As of publication time, there is only one manufacturer that is already shipping Thunderbolt RAIDs: Promise, and here are the configurations and prices at publication time:
- Pegasus R4 4TB (4x1TB) RAID System for US$999
- Pegasus R6 12TB (6x2TB) RAID System for US$1,999
- Pegasus R4 8TB (4x2TB) RAID System for US$1,499
- Pegasus R6 6TB (6x1TB) RAID System for US$1,499
Promise has just sent me an evaluation unit of one of these, and I’ll be reviewing it very soon here in ProVideo Coalition magazine. One comment for now: Even though the prices of these Thunderbolt-capable RAIDs are more expensive than the eSATA-based RAID5 units that I have reviewed and recommended to clients in the past, the overall system price for a maxed-out Mac Mini with one of these Pegasus RAIDs is still much lower than that of a similarly configured MacPro tower with eSATA RAID5. Even after adding a Thunderbolt-capable professional audio/video interface from AJA, Blackmagic, or Matrox, the system price will still be lower than that of a similarly equipped MacPro system, based upon prices already announced from Blackmagic and Matrox, and the presumed ones from AJA.
Please consider reading the following related articles:
- Apple USA unfortunately segregates Mac Mini’s keyboard options
- Thunderbolt in MacBook Pro: a new era for demanding video editors who prefer laptops from February 27th, 2011
Did you like this article?
Read Allan T©pper’s latest book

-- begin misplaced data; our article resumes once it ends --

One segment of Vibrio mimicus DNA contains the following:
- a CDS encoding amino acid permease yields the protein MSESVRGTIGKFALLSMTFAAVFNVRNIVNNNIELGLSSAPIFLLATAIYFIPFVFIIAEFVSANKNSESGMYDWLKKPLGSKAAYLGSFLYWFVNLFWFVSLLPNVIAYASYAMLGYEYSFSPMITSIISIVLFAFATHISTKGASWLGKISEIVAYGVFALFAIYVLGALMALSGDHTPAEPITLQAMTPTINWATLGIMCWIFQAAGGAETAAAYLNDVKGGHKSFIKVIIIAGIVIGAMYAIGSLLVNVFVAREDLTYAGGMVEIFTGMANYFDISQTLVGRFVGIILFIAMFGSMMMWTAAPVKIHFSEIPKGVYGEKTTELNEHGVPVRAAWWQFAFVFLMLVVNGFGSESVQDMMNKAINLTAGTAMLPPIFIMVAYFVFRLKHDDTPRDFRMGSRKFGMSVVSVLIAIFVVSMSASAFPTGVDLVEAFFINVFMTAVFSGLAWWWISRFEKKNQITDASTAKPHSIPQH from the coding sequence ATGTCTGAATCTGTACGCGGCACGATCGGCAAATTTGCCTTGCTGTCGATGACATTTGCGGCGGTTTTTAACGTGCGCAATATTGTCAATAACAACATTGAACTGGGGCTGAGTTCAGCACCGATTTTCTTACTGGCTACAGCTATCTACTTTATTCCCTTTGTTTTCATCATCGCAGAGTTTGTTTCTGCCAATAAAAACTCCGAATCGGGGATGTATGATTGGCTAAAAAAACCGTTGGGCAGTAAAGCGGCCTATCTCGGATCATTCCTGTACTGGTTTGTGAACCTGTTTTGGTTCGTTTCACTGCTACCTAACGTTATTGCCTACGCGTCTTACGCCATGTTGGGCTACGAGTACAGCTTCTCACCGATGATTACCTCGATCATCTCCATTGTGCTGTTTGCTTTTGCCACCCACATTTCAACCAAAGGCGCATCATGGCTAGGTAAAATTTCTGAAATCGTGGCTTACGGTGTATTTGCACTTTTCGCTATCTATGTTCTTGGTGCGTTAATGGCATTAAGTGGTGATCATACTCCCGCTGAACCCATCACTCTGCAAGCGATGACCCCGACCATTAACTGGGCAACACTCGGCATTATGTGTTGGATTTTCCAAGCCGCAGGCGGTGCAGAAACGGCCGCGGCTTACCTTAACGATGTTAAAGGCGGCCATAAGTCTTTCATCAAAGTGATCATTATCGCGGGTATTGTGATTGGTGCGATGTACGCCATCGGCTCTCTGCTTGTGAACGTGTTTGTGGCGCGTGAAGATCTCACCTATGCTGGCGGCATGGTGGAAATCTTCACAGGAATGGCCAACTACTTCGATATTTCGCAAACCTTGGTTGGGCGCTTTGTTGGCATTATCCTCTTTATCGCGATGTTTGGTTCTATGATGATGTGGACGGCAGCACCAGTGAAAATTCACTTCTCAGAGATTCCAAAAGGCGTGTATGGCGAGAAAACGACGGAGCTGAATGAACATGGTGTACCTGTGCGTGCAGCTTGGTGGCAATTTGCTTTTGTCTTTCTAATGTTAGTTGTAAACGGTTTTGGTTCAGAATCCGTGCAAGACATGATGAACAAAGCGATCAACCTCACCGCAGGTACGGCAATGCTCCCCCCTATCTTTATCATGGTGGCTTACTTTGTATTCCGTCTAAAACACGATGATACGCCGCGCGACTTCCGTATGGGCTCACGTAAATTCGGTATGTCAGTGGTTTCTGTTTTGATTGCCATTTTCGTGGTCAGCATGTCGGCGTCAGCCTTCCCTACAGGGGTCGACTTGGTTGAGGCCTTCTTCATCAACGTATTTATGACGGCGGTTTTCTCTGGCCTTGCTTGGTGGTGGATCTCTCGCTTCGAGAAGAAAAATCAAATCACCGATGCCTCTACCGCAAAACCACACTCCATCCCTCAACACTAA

Read Allan T©pper’s latest book, Unleash GoogleVoice’s hidden power. More info about both the print version and the ebook version at books.AllanTepper.com. The ebook version is DRM-free and now available from the Amazon Kindle store, Apple iBooks store, Barnes & Noble NOOKbook store, and other popular ebook sources.
Allan T©pper’s consulting, articles, seminars, and audio programs
Contact Allan T©pper for consulting, or find a full listing of his articles and upcoming seminars and webinars at AllanTepper.com. Listen to his TecnoTur program, which is now available both in Castilian and in English, free of charge. Search for TecnoTur in iTunes or visit TecnoTur.us for more information.
Disclosure, to comply with the FTC’s rules
None of the manufacturers listed in this article is paying Allan T©pper or TecnoTur LLC specifically to write this article. Some of the manufacturers listed above have contracted T©pper and/or TecnoTur LLC to carry out consulting and/or translations/localizations/transcreations. Many of the manufacturers listed above have sent Allan T©pper review units. So far, none of the manufacturers listed above is/are sponsors of the TecnoTur programs, although they are welcome to do so, and some are, may be (or may have been) sponsors of ProVideo Coalition magazine. Some links to third parties listed in this article and/or on this web page may indirectly benefit TecnoTur LLC via affiliate programs.